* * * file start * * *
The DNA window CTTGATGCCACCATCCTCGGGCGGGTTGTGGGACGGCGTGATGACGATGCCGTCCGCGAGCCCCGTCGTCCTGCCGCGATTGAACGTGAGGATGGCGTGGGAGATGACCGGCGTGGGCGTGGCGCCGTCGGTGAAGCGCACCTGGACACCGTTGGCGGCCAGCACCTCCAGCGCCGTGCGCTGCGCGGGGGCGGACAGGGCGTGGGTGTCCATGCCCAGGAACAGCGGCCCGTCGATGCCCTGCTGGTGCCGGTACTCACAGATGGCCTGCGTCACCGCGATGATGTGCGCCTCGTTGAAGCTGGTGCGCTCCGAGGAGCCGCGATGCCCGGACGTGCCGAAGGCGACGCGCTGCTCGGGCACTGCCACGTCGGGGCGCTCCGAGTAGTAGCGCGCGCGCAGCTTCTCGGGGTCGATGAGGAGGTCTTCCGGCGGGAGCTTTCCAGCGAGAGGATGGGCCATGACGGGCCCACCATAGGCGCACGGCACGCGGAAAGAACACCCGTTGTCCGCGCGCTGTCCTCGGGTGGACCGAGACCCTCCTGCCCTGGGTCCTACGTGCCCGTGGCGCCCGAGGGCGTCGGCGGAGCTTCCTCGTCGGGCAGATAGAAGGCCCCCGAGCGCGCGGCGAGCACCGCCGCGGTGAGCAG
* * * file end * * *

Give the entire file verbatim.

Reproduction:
The DNA window CTTGATGCCACCATCCTCGGGCGGGTTGTGGGACGGCGTGATGACGATGCCGTCCGCGAGCCCCGTCGTCCTGCCGCGATTGAACGTGAGGATGGCGTGGGAGATGACCGGCGTGGGCGTGGCGCCGTCGGTGAAGCGCACCTGGACACCGTTGGCGGCCAGCACCTCCAGCGCCGTGCGCTGCGCGGGGGCGGACAGGGCGTGGGTGTCCATGCCCAGGAACAGCGGCCCGTCGATGCCCTGCTGGTGCCGGTACTCACAGATGGCCTGCGTCACCGCGATGATGTGCGCCTCGTTGAAGCTGGTGCGCTCCGAGGAGCCGCGATGCCCGGACGTGCCGAAGGCGACGCGCTGCTCGGGCACTGCCACGTCGGGGCGCTCCGAGTAGTAGCGCGCGCGCAGCTTCTCGGGGTCGATGAGGAGGTCTTCCGGCGGGAGCTTTCCAGCGAGAGGATGGGCCATGACGGGCCCACCATAGGCGCACGGCACGCGGAAAGAACACCCGTTGTCCGCGCGCTGTCCTCGGGTGGACCGAGACCCTCCTGCCCTGGGTCCTACGTGCCCGTGGCGCCCGAGGGCGTCGGCGGAGCTTCCTCGTCGGGCAGATAGAAGGCCCCCGAGCGCGCGGCGAGCACCGCCGCGGTGAGCAG